Unfortunately, my shop and all my loading equipment plus my notes were lost when my barn burned down a few years ago so all the above is from memory. I better stop for now as I have babbled on a lot already but I will get some pictures of what I am currently making.

  7. #7
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    Quote Originally Posted by collath View Post
    Here is a close up picture of the proof and date marks.
    So your rifle was proofed by the Ulm proofhouse in April 1956.
    I seriously doubt that Walter Gehmann ever made any of "his" rifles himself. Usually such rifles were put together by some specialised gunmakers to the trade who bought in preshaped stocks from other specialised stockshaping companies.
    Last edited by Axel E; 02-22-2015 at 09:04 PM.

  8. #8
    collath
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    Axel, you are a treasure of information. Thanks very much.

  9. #9
    collath
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    So it appears that I put everyone to sleep with that first dissertation but I will try to liven it up a little. Since the fire wiped me out of all my reloading equipment and machine tools I bought a Walnut Hill press made by Richard Corbin with a set of dies for making .228” diameter bullets. The press is very heavy duty and the dies are beautifully made but I needed a better jacket than the 22 RFMag cases I was using previously. Richard recommended jackets from Berger in 25 caliber J4 thickness. These have proven to be heavy enough to resist all the pressures I have put on them so far and still form up very nicely. Below is a layout of the process with pictures:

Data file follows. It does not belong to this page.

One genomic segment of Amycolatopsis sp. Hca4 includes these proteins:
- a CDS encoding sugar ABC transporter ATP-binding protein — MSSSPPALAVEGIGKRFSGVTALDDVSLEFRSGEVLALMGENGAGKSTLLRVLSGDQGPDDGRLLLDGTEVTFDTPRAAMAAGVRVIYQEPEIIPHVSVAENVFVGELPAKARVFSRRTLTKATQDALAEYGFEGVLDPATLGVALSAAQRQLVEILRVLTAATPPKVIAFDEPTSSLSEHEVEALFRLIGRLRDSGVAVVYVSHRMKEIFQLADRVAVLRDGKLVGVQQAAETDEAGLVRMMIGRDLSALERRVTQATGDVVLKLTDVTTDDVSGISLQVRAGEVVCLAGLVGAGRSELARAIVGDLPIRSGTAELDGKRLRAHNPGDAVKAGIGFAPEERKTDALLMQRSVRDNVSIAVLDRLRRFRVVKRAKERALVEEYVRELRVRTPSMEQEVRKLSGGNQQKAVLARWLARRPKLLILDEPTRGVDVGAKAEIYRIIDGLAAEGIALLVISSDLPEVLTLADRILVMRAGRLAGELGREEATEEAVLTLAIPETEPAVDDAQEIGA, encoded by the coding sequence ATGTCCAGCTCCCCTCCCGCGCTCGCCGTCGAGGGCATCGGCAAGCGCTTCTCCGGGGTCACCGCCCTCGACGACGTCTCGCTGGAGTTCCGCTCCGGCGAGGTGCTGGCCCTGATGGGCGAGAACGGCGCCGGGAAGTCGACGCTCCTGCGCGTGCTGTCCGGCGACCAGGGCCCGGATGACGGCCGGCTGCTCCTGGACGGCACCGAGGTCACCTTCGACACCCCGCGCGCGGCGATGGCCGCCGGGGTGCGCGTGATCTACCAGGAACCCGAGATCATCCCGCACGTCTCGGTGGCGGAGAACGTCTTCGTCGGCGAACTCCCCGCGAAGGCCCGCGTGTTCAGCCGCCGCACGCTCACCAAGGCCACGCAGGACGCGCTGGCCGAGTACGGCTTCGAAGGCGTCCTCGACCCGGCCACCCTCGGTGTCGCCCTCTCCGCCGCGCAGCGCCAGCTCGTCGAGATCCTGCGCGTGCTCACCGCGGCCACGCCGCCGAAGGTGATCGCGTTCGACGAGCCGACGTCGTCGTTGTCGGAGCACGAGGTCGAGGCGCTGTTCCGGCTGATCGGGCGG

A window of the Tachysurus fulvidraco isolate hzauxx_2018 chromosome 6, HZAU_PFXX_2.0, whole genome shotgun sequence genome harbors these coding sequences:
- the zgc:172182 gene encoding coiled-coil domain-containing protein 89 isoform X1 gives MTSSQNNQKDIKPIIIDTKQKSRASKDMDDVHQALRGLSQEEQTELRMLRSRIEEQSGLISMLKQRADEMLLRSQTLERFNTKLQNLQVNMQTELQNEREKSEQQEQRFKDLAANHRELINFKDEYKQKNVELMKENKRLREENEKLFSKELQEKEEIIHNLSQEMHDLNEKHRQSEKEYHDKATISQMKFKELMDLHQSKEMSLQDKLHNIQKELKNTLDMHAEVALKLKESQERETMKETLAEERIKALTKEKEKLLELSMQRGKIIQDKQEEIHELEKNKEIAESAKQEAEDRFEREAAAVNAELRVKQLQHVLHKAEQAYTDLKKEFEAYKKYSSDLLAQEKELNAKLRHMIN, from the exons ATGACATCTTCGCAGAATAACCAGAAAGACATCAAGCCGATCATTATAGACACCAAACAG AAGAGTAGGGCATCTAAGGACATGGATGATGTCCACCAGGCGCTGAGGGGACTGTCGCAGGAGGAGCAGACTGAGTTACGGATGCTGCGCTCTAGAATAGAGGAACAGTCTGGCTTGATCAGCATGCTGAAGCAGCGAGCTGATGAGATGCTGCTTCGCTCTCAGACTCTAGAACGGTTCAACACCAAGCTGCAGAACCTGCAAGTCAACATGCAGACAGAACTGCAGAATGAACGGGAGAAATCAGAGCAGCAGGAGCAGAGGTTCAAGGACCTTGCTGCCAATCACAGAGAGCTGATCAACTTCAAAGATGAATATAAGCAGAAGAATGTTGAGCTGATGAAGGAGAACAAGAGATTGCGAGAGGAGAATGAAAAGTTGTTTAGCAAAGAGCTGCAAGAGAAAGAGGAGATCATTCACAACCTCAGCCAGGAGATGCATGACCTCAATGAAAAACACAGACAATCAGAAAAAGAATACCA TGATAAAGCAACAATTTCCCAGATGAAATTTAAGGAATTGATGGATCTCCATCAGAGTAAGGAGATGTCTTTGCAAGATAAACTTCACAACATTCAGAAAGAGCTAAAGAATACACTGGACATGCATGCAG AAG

vH Bullet layout.jpg

    1: Shows the 25 caliber jacket swaged down to size and ready to be trimmed.

    2: Is the jacket swaged and cut to length. This is rather trial and error until you get the length correct for what you are making either a soft point or hollow point. These are hollow point and weight 27 grains each.

    3: Soft lead wire is used for the core. They are cut roughly to weigh a few grains over and then swaged in the core sizer to exactly the right weight. The die has a tiny port that allows the lead to squeeze out until the right weight is reached. This is also a trial and error type of job. This core is 50 grains.

    4: The core is placed in the jacket and seated in place under fairly high pressure. The base of the bullet starts to take shape depending on which base die is in the press. This is starting to form the boat tail.

    5: The core and jacket are pressed again with another base die to finish the rebated boat tail shape and be sure the core is completely shaped to the contours of the jacket.

    6: This is the finished hollow point rebated boat tail bullet weighing 77 grains. I can keep the finished bullet weights to +/- 0.1 grains by matching cores to jackets since there is always some small tolerance in the process.

    Loaded into Horneber cases with H-870 I have gotten them up to almost 3400 FPS before I ran out of powder room. Unfortunately, H-870 is no longer made. Hodgdon Retumbo seems to have the same problem as H-870 did. Hodgdon H-1000 shows promise as does Norma MRP II but I don’t think they are flexible enough. Vihtavouri N-570 seems to be coming out the best so far. I run a lot of powder variables on my Quick Load program before ever putting a grain of powder in the case.

    In my opinion very slow powders look to be the answer for this cartridge but you can get into a lot of trouble very quickly if you try something just a little faster or without the flexibility. By flexibility I mean a powder that increases pressure in a fairly linier fashion and will not suddenly exhibit a wild pressure peak with just a very small addition of powder. There are alternatives to this that I would write about if anyone has an interest. Thanks for reading.

  10. #10
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    collath, you didn't put me to sleep!! This is the kind of stuff I devour although I've not gotten into swaging bullets, just tons of cast. Thank you for posting.